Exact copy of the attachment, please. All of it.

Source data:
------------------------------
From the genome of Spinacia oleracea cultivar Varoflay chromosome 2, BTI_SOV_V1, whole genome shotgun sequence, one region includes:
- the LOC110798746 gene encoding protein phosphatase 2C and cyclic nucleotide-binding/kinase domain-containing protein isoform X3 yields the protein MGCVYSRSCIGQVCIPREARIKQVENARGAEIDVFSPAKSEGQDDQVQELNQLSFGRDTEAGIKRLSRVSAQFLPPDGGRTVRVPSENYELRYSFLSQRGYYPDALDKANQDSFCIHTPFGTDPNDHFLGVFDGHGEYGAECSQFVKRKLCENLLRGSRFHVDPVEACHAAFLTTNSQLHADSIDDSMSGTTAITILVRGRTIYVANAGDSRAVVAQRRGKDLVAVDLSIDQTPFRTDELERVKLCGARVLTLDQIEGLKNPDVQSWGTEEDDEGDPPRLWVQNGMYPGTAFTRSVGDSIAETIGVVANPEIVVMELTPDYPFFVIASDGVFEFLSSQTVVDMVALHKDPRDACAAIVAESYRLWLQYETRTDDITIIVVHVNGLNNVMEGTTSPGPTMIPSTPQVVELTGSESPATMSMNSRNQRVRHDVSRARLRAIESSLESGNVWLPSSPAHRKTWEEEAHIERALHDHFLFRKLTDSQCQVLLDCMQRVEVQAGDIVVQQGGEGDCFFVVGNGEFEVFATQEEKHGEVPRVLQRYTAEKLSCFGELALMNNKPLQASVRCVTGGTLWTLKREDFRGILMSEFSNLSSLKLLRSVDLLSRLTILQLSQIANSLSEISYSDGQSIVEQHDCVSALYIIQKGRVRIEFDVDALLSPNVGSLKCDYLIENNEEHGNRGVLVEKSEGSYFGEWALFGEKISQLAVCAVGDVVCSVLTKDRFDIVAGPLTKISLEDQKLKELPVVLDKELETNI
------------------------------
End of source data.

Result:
From the genome of Spinacia oleracea cultivar Varoflay chromosome 2, BTI_SOV_V1, whole genome shotgun sequence, one region includes:
- the LOC110798746 gene encoding protein phosphatase 2C and cyclic nucleotide-binding/kinase domain-containing protein isoform X3 yields the protein MGCVYSRSCIGQVCIPREARIKQVENARGAEIDVFSPAKSEGQDDQVQELNQLSFGRDTEAGIKRLSRVSAQFLPPDGGRTVRVPSENYELRYSFLSQRGYYPDALDKANQDSFCIHTPFGTDPNDHFLGVFDGHGEYGAECSQFVKRKLCENLLRGSRFHVDPVEACHAAFLTTNSQLHADSIDDSMSGTTAITILVRGRTIYVANAGDSRAVVAQRRGKDLVAVDLSIDQTPFRTDELERVKLCGARVLTLDQIEGLKNPDVQSWGTEEDDEGDPPRLWVQNGMYPGTAFTRSVGDSIAETIGVVANPEIVVMELTPDYPFFVIASDGVFEFLSSQTVVDMVALHKDPRDACAAIVAESYRLWLQYETRTDDITIIVVHVNGLNNVMEGTTSPGPTMIPSTPQVVELTGSESPATMSMNSRNQRVRHDVSRARLRAIESSLESGNVWLPSSPAHRKTWEEEAHIERALHDHFLFRKLTDSQCQVLLDCMQRVEVQAGDIVVQQGGEGDCFFVVGNGEFEVFATQEEKHGEVPRVLQRYTAEKLSCFGELALMNNKPLQASVRCVTGGTLWTLKREDFRGILMSEFSNLSSLKLLRSVDLLSRLTILQLSQIANSLSEISYSDGQSIVEQHDCVSALYIIQKGRVRIEFDVDALLSPNVGSLKCDYLIENNEEHGNRGVLVEKSEGSYFGEWALFGEKISQLAVCAVGDVVCSVLTKDRFDIVAGPLTKISLEDQKLKELPVVLDKELETNI